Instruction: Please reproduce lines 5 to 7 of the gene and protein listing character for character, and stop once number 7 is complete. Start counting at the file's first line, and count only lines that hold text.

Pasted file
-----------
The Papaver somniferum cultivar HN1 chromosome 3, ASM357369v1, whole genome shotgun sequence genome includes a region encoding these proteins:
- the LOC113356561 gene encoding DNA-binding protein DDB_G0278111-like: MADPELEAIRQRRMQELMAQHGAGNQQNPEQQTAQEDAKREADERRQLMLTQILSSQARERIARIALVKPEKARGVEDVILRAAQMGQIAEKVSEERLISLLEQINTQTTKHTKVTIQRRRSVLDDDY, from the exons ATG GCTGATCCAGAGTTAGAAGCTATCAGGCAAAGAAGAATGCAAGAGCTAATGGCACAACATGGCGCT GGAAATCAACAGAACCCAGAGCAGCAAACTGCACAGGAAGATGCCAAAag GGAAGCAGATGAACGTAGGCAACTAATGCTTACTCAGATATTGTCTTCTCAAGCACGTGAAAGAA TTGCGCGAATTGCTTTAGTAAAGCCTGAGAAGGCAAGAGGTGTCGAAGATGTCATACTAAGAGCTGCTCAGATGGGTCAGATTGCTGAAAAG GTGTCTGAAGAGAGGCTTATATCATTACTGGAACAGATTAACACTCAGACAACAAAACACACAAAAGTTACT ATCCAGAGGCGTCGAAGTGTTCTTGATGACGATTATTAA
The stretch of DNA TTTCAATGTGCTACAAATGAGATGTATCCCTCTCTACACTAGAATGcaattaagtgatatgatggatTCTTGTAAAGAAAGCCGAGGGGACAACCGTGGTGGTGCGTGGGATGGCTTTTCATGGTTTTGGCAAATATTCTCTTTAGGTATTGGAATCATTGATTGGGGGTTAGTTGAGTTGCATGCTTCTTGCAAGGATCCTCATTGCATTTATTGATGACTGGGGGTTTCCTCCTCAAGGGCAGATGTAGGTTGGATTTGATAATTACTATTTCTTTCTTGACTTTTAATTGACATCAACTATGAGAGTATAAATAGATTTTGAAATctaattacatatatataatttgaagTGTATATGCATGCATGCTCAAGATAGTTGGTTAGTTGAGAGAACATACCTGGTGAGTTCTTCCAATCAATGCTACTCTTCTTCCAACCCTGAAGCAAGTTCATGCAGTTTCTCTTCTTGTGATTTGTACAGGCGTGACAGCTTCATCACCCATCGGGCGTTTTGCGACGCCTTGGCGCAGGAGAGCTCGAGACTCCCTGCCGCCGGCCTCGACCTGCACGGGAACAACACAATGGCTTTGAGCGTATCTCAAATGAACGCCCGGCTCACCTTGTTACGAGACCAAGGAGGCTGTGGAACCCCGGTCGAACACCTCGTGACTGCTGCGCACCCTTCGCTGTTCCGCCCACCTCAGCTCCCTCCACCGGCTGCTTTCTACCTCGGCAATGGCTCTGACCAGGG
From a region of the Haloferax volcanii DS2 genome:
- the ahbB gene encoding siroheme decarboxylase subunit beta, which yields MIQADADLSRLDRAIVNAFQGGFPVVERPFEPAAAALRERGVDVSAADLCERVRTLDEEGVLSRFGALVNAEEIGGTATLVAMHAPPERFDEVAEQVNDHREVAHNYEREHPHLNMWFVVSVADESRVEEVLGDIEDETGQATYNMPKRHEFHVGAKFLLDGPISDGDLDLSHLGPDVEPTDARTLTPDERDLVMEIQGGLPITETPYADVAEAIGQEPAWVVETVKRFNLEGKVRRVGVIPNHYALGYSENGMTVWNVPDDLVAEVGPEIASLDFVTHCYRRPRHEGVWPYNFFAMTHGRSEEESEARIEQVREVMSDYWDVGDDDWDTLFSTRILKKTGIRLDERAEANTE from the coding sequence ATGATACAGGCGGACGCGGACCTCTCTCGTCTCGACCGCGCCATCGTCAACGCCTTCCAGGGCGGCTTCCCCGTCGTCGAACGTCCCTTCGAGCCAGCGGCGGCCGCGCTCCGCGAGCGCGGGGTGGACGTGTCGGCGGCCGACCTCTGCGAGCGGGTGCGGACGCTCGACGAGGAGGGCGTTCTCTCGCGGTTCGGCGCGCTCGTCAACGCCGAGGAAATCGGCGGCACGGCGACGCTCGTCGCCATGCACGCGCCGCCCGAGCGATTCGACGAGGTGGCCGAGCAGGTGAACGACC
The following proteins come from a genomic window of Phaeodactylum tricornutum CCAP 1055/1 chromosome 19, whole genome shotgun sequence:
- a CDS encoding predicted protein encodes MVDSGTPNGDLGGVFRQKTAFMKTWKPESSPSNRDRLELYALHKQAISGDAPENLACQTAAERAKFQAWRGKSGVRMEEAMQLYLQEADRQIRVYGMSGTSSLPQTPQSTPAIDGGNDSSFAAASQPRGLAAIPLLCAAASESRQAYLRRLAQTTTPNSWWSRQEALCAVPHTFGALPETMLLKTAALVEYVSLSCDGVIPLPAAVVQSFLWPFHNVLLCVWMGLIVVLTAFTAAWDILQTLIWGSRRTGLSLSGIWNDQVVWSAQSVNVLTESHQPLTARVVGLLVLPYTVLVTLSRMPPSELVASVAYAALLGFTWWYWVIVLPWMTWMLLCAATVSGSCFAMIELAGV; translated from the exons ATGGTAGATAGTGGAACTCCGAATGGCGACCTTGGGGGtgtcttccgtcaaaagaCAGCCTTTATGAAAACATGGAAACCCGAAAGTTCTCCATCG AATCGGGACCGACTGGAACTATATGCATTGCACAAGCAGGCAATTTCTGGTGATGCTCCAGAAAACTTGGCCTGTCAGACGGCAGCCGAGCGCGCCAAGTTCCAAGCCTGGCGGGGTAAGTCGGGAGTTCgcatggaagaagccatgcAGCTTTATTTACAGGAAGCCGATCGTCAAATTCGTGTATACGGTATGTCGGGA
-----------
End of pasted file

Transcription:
- the ahbB gene encoding siroheme decarboxylase subunit beta, which yields MIQADADLSRLDRAIVNAFQGGFPVVERPFEPAAAALRERGVDVSAADLCERVRTLDEEGVLSRFGALVNAEEIGGTATLVAMHAPPERFDEVAEQVNDHREVAHNYEREHPHLNMWFVVSVADESRVEEVLGDIEDETGQATYNMPKRHEFHVGAKFLLDGPISDGDLDLSHLGPDVEPTDARTLTPDERDLVMEIQGGLPITETPYADVAEAIGQEPAWVVETVKRFNLEGKVRRVGVIPNHYALGYSENGMTVWNVPDDLVAEVGPEIASLDFVTHCYRRPRHEGVWPYNFFAMTHGRSEEESEARIEQVREVMSDYWDVGDDDWDTLFSTRILKKTGIRLDERAEANTE from the coding sequence ATGATACAGGCGGACGCGGACCTCTCTCGTCTCGACCGCGCCATCGTCAACGCCTTCCAGGGCGGCTTCCCCGTCGTCGAACGTCCCTTCGAGCCAGCGGCGGCCGCGCTCCGCGAGCGCGGGGTGGACGTGTCGGCGGCCGACCTCTGCGAGCGGGTGCGGACGCTCGACGAGGAGGGCGTTCTCTCGCGGTTCGGCGCGCTCGTCAACGCCGAGGAAATCGGCGGCACGGCGACGCTCGTCGCCATGCACGCGCCGCCCGAGCGATTCGACGAGGTGGCCGAGCAGGTGAACGACC
The following proteins come from a genomic window of Phaeodactylum tricornutum CCAP 1055/1 chromosome 19, whole genome shotgun sequence:
- a CDS encoding predicted protein encodes MVDSGTPNGDLGGVFRQKTAFMKTWKPESSPSNRDRLELYALHKQAISGDAPENLACQTAAERAKFQAWRGKSGVRMEEAMQLYLQEADRQIRVYGMSGTSSLPQTPQSTPAIDGGNDSSFAAASQPRGLAAIPLLCAAASESRQAYLRRLAQTTTPNSWWSRQEALCAVPHTFGALPETMLLKTAALVEYVSLSCDGVIPLPAAVVQSFLWPFHNVLLCVWMGLIVVLTAFTAAWDILQTLIWGSRRTGLSLSGIWNDQVVWSAQSVNVLTESHQPLTARVVGLLVLPYTVLVTLSRMPPSELVASVAYAALLGFTWWYWVIVLPWMTWMLLCAATVSGSCFAMIELAGV; translated from the exons ATGGTAGATAGTGGAACTCCGAATGGCGACCTTGGGGGtgtcttccgtcaaaagaCAGCCTTTATGAAAACATGGAAACCCGAAAGTTCTCCATCG AATCGGGACCGACTGGAACTATATGCATTGCACAAGCAGGCAATTTCTGGTGATGCTCCAGAAAACTTGGCCTGTCAGACGGCAGCCGAGCGCGCCAAGTTCCAAGCCTGGCGGGGTAAGTCGGGAGTTCgcatggaagaagccatgcAGCTTTATTTACAGGAAGCCGATCGTCAAATTCGTGTATACGGTATGTCGGGA